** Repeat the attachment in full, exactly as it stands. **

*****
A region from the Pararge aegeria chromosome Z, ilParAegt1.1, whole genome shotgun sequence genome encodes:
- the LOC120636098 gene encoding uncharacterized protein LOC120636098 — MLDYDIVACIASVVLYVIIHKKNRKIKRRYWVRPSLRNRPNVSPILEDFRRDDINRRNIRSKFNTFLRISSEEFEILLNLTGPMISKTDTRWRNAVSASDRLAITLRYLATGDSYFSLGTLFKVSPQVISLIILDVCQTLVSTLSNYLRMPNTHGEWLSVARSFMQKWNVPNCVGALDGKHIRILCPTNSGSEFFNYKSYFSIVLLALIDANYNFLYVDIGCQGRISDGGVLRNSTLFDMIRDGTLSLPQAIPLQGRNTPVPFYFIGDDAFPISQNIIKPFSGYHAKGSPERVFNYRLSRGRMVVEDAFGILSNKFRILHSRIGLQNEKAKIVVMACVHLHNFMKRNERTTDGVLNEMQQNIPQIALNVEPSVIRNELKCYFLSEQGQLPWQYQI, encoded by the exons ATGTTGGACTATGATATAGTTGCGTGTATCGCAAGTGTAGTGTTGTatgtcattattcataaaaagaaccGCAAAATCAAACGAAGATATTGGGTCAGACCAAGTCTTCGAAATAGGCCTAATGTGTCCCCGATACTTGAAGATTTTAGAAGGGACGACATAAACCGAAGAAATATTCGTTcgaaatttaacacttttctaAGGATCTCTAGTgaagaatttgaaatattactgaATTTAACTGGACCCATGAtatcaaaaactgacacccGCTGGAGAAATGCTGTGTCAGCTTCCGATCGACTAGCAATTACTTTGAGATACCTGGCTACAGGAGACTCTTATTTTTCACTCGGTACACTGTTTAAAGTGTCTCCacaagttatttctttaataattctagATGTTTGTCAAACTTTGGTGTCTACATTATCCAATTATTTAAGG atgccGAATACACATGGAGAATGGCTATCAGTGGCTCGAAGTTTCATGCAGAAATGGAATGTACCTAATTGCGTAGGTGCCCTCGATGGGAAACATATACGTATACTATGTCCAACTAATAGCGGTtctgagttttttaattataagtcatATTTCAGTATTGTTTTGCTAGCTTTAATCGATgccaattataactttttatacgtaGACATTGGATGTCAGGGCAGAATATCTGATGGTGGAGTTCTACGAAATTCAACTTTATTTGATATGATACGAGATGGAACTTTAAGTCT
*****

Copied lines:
A region from the Pararge aegeria chromosome Z, ilParAegt1.1, whole genome shotgun sequence genome encodes:
- the LOC120636098 gene encoding uncharacterized protein LOC120636098 — MLDYDIVACIASVVLYVIIHKKNRKIKRRYWVRPSLRNRPNVSPILEDFRRDDINRRNIRSKFNTFLRISSEEFEILLNLTGPMISKTDTRWRNAVSASDRLAITLRYLATGDSYFSLGTLFKVSPQVISLIILDVCQTLVSTLSNYLRMPNTHGEWLSVARSFMQKWNVPNCVGALDGKHIRILCPTNSGSEFFNYKSYFSIVLLALIDANYNFLYVDIGCQGRISDGGVLRNSTLFDMIRDGTLSLPQAIPLQGRNTPVPFYFIGDDAFPISQNIIKPFSGYHAKGSPERVFNYRLSRGRMVVEDAFGILSNKFRILHSRIGLQNEKAKIVVMACVHLHNFMKRNERTTDGVLNEMQQNIPQIALNVEPSVIRNELKCYFLSEQGQLPWQYQI, encoded by the exons ATGTTGGACTATGATATAGTTGCGTGTATCGCAAGTGTAGTGTTGTatgtcattattcataaaaagaaccGCAAAATCAAACGAAGATATTGGGTCAGACCAAGTCTTCGAAATAGGCCTAATGTGTCCCCGATACTTGAAGATTTTAGAAGGGACGACATAAACCGAAGAAATATTCGTTcgaaatttaacacttttctaAGGATCTCTAGTgaagaatttgaaatattactgaATTTAACTGGACCCATGAtatcaaaaactgacacccGCTGGAGAAATGCTGTGTCAGCTTCCGATCGACTAGCAATTACTTTGAGATACCTGGCTACAGGAGACTCTTATTTTTCACTCGGTACACTGTTTAAAGTGTCTCCacaagttatttctttaataattctagATGTTTGTCAAACTTTGGTGTCTACATTATCCAATTATTTAAGG atgccGAATACACATGGAGAATGGCTATCAGTGGCTCGAAGTTTCATGCAGAAATGGAATGTACCTAATTGCGTAGGTGCCCTCGATGGGAAACATATACGTATACTATGTCCAACTAATAGCGGTtctgagttttttaattataagtcatATTTCAGTATTGTTTTGCTAGCTTTAATCGATgccaattataactttttatacgtaGACATTGGATGTCAGGGCAGAATATCTGATGGTGGAGTTCTACGAAATTCAACTTTATTTGATATGATACGAGATGGAACTTTAAGTCT